I have decided after a long sabbatical from my Travel Blog to give it another try. Many people have asked, “Hey Gary, why no more tales of your many travels?” Apparently some people actually enjoyed seeing the many places I go in the world. You can see the BLOG has changed a bit from the old Where in the World is Gary blog to simply Kaelson Travels. A massive amount of work was done by my friend and computer wizard Chris Kresge of Convenient Integration. So let the journey begin.
November 1, 2014: I depart Dallas on a direct flight to Hong Kong. After a brief layover in Hong Kong at the airport First Class “The Wing” lounge I was refreshed for my next flight to Yangon, Myanmar. “The Wing” lounge has these awesome creations called Cabanas (see attached pictures) that you can use for an hour or as long as you want. It’s a private room with WIFI, huge soaking tub, rain shower, couch and all the facilities and amities you could imagine. You turn the lights down low, listen to the calming music in a perfectly quiet oasis from the outside world. Ahhhhhhhhhhh.
November 2, 2014: I finally arrive at the Sule Shangri-La Hotel at 2:00AM in Yangon the next day. It’s been about 24 hours since I departed Dallas and my body thinks it around noon. Now you go to your room and try to sleep. I suffer greatly from jet lag. It takes my body a few days to get its sleep cadence back to the local time zone. Thankfully I don’t do this world travel gig for a living like some people I know who have to hit the ground running after a transcontinental flight.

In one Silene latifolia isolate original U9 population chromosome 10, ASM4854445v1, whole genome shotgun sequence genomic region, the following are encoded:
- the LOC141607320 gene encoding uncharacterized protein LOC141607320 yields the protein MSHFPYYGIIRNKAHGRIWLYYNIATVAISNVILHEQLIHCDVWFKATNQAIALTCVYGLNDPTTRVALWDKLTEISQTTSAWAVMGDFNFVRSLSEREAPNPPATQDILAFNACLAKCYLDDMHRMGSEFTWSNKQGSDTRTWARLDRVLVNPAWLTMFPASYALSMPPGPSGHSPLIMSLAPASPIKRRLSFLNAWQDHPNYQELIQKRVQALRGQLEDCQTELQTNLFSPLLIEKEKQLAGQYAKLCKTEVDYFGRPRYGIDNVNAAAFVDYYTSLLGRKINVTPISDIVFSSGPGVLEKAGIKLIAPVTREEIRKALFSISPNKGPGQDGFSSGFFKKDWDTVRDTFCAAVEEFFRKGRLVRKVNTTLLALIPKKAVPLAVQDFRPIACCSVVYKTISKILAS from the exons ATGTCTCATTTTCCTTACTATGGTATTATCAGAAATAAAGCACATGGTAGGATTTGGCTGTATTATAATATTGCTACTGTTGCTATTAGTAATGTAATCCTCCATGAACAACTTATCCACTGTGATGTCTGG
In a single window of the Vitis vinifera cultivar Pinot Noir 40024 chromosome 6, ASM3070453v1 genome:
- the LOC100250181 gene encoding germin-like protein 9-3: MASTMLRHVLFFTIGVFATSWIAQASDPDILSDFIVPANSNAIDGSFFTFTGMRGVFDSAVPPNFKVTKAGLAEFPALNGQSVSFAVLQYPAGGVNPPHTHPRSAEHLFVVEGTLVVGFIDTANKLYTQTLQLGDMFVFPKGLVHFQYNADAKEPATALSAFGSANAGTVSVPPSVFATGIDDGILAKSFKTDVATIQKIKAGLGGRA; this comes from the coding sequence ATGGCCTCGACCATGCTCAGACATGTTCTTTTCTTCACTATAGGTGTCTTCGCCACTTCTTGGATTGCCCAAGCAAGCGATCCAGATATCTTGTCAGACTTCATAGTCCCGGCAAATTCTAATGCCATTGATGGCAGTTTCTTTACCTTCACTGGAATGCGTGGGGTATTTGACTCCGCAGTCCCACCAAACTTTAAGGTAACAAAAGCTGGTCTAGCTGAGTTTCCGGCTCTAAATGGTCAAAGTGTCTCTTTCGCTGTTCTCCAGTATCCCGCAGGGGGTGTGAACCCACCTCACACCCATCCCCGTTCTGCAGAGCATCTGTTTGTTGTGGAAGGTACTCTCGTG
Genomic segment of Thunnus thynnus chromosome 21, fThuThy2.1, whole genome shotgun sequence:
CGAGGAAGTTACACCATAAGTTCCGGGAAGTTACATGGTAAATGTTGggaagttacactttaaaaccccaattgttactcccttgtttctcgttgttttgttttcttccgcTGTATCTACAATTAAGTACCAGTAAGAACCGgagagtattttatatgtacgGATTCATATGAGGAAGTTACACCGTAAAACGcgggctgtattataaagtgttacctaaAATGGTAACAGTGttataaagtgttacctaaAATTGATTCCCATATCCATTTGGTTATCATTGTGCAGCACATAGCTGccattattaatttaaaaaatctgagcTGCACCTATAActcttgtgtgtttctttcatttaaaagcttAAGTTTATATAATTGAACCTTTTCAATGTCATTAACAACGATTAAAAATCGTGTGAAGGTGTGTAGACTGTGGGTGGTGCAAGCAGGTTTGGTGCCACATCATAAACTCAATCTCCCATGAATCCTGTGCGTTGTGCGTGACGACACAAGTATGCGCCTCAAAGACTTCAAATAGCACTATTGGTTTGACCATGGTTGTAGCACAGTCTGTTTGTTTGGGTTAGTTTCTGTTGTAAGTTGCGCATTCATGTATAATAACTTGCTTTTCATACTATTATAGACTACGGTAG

November 3, 2014: Day one. Wander the streets, take a nap, eat, wander some more, get a massage, try to sleep, be a zombie…… try to recover.
November 4, 2014: Feeling somewhat alive and human again I opt for a three hour ride on what is called “The Circle” train. (Strange that I am reading a fascinating book right now called The Circle written by Dave Eggers. More on the book later.) The local train ride makes a large loop through the city and gives you real insights into the lives of the local people. As luck would have it, the 10:30AM train I chose to take was the only air-conditioned one. I know I missed out on a lot of the local flavor by not riding the other open air trains with hard wood benches, people and chickens and crates of food all crammed on top of each other. Three hours of that would have been soooooooo much fun… NOT!!!!!
My air-conditioned car still provided a somewhat insulated view of about fifty train stations of varying shapes and sizes. The experience of seeing how “most” of the world lives never ceases to amaze and enlighten me about my own life. The thoughts and concerns of my daily life seem so insignificant in comparison to what I see on my travels. This is why I come to Asia: the lessons learned in simple observation and awareness of just how difficult life could be. The enormous amount of kindness and respect from these people living in utter poverty is overwhelming, hundreds of thousands of people living in cramped, un-airconditioned living conditions with zero anticipation of a “better life.” Yet you notice that everyone you meet is happy, friendly, smiling and takes time to say hello to one other.
An interesting term here: BETTER LIFE. When you compare this to life in the United States, in a city like Dallas with its over abundance of wealth, opportunity, excess, waste, suicide, depression, unhappiness, divorce statistics, crime and gun violence… tell me exactly who has the BETTER LIFE? Who is happier? I say ship all of the complainers in the US to a neighborhood in northern Yangon and let them complain there. OK, I will stop my political rant before I lose you all.
Regarding the photos, I got to see people waiting for the train. Some on their cell phones, some with eggs and tied up chickens they bought at market, some headed to work in their neatly pressed and crispy uniforms, and some traveling with the whole family. After my train experience it was time for another massage, nap and dinner. Tomorrow I fly to Ngapali Beach on the coast for three nights of beach time.